MTRCB urged to seriously study calls to ban ‘Barbie’ showing in PHL over 9-dash-line segment

(BUSINESS MIRROR) More senators weighed in on the issue of banning the live-action film Barbie from cinema exhibition in the Philippines, a day after Vietnam announced a decision to ban it over a segment showing China’s controversial nine-dash-line map that other South China Sea claimants deem an excessive claim.

Senators Francis Tolentino, a lawyer, and actor Senator Robin Padilla joined earlier calls by Senators Risa Hontiveros and Jinggoy Estrada—also an actor like Padilla—to urge the film classification agency to seriously consider banning the movie.

Tolentino warned that allowing the local screening of the motion picture Barbie will only lead to “injurious” consequences to the prestige of the Republic of the Philippines.

“This will not just be injurious to the Republic of the Philippines but would be contrary to what our country fought for and achieved under that Arbitral Ruling in 2016,” warned Tolentino, vice-chairman of the Senate Committee on Foreign Relations said during an interview on CNN Philippines.

“What the effect would be? Something that would dilute our sovereignty,” he added.

Tolentino made the remarks after he earlier urged the Movie and Television Review and Classification Board (MTRCB) to block the upcoming screening of the Barbie movie, which was directed and produced by Warner Bros. Pictures, after the film’s digital illustration of a scene with the so-called “nine-dash line”—the People’s Republic of China’s basis of their supposed militaristic expansion in the entire South China Sea (SCS) region, including the zone along the West Philippine Sea (WPS).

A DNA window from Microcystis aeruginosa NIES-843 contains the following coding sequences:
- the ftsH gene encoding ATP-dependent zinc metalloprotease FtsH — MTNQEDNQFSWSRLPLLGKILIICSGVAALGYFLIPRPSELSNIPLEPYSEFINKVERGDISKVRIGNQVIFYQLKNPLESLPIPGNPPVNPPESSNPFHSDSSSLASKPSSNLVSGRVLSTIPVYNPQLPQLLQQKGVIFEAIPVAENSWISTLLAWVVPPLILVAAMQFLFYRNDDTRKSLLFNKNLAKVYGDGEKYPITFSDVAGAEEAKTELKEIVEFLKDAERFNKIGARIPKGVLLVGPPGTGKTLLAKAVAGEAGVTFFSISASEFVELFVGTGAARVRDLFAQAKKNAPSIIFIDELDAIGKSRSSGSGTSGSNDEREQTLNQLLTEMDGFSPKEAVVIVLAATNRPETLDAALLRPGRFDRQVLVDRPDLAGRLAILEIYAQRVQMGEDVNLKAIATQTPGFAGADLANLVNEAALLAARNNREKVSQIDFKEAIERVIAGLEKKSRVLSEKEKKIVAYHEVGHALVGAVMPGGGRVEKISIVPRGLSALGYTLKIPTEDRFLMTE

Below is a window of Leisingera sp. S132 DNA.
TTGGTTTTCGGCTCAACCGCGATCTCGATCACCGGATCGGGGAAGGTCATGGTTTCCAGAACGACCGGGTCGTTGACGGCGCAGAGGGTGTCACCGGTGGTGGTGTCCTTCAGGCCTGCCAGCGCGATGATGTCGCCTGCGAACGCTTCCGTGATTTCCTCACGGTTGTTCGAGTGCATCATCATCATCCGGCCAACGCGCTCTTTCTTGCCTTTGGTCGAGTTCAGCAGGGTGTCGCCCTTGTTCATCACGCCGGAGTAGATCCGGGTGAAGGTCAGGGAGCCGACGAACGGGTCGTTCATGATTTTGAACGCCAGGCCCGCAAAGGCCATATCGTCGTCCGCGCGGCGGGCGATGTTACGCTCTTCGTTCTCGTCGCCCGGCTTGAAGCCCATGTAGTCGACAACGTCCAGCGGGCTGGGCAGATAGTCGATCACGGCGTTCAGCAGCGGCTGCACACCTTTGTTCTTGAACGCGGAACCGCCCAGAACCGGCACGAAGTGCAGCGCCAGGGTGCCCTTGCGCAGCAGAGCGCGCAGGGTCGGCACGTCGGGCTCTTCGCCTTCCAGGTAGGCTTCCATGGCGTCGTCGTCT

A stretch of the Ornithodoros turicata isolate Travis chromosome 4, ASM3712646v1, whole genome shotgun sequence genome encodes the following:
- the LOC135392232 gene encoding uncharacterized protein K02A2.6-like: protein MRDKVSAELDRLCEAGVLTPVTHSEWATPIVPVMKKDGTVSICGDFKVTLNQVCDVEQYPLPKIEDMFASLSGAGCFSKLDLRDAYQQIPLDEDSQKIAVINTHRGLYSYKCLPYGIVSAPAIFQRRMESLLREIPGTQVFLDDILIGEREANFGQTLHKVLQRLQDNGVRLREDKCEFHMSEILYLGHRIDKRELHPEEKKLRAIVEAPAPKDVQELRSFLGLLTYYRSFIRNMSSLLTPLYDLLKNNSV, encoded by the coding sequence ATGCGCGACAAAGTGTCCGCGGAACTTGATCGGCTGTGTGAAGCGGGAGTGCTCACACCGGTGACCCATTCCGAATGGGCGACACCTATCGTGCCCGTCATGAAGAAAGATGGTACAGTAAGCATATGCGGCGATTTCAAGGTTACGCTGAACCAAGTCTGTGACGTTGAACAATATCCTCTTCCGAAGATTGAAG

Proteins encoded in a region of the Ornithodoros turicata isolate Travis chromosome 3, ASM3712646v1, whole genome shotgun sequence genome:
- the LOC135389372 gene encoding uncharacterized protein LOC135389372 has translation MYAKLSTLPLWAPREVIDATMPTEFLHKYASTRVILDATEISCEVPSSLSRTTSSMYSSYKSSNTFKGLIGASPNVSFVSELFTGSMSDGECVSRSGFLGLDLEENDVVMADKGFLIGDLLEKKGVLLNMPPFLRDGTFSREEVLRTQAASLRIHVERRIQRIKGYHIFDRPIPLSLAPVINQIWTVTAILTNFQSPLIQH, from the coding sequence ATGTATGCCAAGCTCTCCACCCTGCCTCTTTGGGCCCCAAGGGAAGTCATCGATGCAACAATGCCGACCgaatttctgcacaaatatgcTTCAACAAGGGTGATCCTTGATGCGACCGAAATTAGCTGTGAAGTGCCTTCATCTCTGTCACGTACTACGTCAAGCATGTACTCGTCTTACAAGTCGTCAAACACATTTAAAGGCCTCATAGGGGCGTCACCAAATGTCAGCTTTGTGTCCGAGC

In 2016, The Hague Tribunal invalidated Beijing’s nine-dash line doctrine over the entire SCS region following an arbitration case filed by the Philippine government on January 22, 2013. China’s nine-dash line unilaterally encroached territories of other member-states of the Asean.

“The Arbitral Ruling clearly stated that the claim of China here has no legal basis,” Tolentino stressed.

The Vietnamese government already decided to totally ban the screening of Barbie following a review, in which, the depiction of the nine-dash line scene was first noticed.

According to Tolentino, it is up to leadership of the MTRCB on whether to forbid the showing of Barbie, similar to what the said agency did when it decided not to allow the local screening of the films “Abominable” and “Unchartered” in 2019 and 2022 respectively, due to their depiction of the nine-dash line.

Meanwhile, Sen. Padilla, an actor by profession, said on Wednesday that a decision to ban showing of the movie in the country “will depend on the context of the film, and to what extent the producer is willing to make sure the concern about the arbitral ruling will be addressed.” This assumes the controversial segment of the movie Barbie has an impact on the 2016 arbitral ruling of the Permanent Court of Arbitration, which invalidated China’s nine-dash-line claim.

“First, in the interest of fairness, I cannot make a personal call at this time on whether or not to allow the showing of the movie Barbie in the Philippines, without first watching it,” Padilla said in a statement.

But Padilla added, “this is clear: The decision of whether to allow the showing of this film due to its scene about China’s nine-dash line—which contradicts the arbitral ruling favoring the Philippines—ultimately depends on the messaging of the film.

“If the scene or scenes will affect the arbitral ruling, but if the producers would agree to edit it, or them out, then I have no problem having it shown,” Padilla said.

However, he added, “if an agreement cannot be reached to make sure the film does not become a geopolitical issue, then there is no choice but to disallow its showing here. Thus, all this will depend on the context of the film, and to what extent the producer is willing to make sure the concern about the arbitral ruling will be addressed.”